Hot Potato: The story of The Wiggles by Jeff Fatt, Directed by: Sally Aitken
Publisher: Amazon MGM Studios and Screen Australia
Genre: Contemporary, Non-fiction, Documentary, Film
Rating: 5 stars
Reviewed by Xeranthemum

Hot Potato is a backstage pass to the global phenomenon, The Wiggles. The documentary chronicles the story of three preschool teachers, Anthony, Murray and Greg, and their friend Jeff, as they triumph over the odds to become one of the most successful children’s acts of all time.

This is a film about my favorite group that had a positive influence on my kids as they were growing up. The movie explores the backstory, creation and history of The Wiggles, starring Anthony Field (blue), Murray Cook (red), Jeff Fatt (purple) and Greg Page (yellow). My kids discovered them when the group made the arrangement with the Disney Channel. Kids in Australia and New Zealand knew about them years before and it’s not a wonder that they took the rest of the world by storm. I learned so much about them while watching this documentary that it simply blew my mind. Their songs may have been simple, catchy, bouncy, and fun, but the four guys’ journey wasn’t nearly so benign, easy or without serious challenges.

My most favorite aspect of the film was the nostalgia triggered by the awesome songs I sang along to with my kids as they watched the shows and videos over and over again, Hot Potato being only one of many. The dance moves that accompanied them always made me feel that if they had an exercise video based on the songs and all the moves, I would have bought the video for myself. To this very day, I’ll break out in songs like Hot Potato, Fruit Salad, Here Comes a Bear, and the silly, Do the Monkey. Man, those were awesome times when my kids were little.

Did you know that at their highest point, they made more money than AC/DC, Hugh Jackman and many others? The Wiggles did that – all while appealing to the sense of joy, fun, and energy of toddlers, and bringing their parents along for the ride. And, what a ride it was, in that Big Red Car.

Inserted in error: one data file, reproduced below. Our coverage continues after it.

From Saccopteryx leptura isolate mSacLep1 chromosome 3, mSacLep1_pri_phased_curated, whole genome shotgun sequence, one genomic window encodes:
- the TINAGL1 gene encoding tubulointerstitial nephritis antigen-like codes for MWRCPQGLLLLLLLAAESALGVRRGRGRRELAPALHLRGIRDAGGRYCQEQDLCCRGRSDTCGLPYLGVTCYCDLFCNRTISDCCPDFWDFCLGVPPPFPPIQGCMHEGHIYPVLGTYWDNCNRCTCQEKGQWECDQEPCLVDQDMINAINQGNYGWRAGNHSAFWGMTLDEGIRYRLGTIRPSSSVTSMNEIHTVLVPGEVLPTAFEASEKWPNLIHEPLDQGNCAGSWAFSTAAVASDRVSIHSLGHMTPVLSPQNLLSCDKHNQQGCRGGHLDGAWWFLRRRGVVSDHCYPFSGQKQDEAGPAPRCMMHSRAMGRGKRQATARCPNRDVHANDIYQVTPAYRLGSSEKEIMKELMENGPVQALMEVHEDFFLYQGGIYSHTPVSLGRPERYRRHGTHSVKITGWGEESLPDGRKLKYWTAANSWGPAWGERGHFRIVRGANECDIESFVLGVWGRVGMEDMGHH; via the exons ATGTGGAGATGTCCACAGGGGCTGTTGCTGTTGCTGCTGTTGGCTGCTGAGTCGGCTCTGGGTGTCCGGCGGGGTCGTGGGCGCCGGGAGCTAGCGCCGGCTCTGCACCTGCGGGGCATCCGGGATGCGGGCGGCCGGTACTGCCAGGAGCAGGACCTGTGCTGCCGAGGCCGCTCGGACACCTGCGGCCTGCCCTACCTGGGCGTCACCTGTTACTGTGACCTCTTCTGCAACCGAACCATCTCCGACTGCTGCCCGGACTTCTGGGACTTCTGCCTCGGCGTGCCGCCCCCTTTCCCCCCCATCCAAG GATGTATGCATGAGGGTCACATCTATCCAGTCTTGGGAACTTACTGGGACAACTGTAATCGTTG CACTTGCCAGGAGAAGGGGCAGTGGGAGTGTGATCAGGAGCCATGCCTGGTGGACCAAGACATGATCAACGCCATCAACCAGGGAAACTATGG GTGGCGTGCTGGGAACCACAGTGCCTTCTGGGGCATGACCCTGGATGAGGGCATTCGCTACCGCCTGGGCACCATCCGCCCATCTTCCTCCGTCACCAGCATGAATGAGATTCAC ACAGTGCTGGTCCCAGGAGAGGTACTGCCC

Even to this day, one of my most favorite video/movies The Wiggles made was with Steve Irwin at the Australia Zoo. At that point, I was just as much a fan of the group as my kids. The documentary showed the amazing steps Anthony, Murray, Jeff and Greg took to get to that moment in their careers. It covers the difficult times after the 9/11 attack in New York City and there were a few moments in their retelling that had me tearing up. The tone was somber, respectful, and introspective. The film also covers why Greg left The Wiggles. By the time that happened, my kids were fully immersed in their school career, and we no longer subscribed to the channel that brought The Wiggles singing and dancing into our lives. I had no idea about the seriousness of Greg’s condition, nor the challenges the group faced to find someone to step in for him. Nor did I have a clue as to what role Anthony played in The Wiggles existence as the years went on.

After I watched the documentary, I looked at some reviews. Wow – that was a revelation. The film shared some examples but that nowhere touched upon the emotional response and backlash that occurred during the many transitions The Wiggles went through. I even read one where the commenter claimed that Anthony ruined The Wiggles because of the changes and decisions he’d made over the years after two other members retired. After watching the film, I disagree with that sentiment. Anthony saved The Wiggles by keeping it going, keeping their name, music, and presence alive, not letting it fade away until the point in 2019 when they were all able to come together to do a benefit in support of the Australian people who were suffering the worst fire season in the country. Society and pop culture change frequently and what is popular one day becomes lost and forgotten the next. If not for Anthony, I don’t think the public would have responded so well and enthusiastically for a band no one remembered. Instead, according to the film clips I saw, many of the attendees were in their 20s, kids that grew up singing and dancing with The Wiggles and were now young adults, with jobs and incomes that allowed them to attend and support the cause. That joy came across the screen and brought me back in time when my kids and I had the best time singing the songs together.

Do you know what else I learned while watching this documentary? Anthony and Jeff were a part of a successful singing group called the Cockroaches. One of their songs was played during an interview with Greg and I’m thinking, “I’d listen to that!” In fact, if you pay attention, you’ll get a hint of the energy and talent that would later contribute to the success of The Wiggles. I also learned the background of Dorothy the Dinosaur. I had no hint how important that character ended up being to their success. I even laughed when I heard how Captain Feathersword came about. Little by little I was seeing how The Wiggles I knew came to be. It was so cool!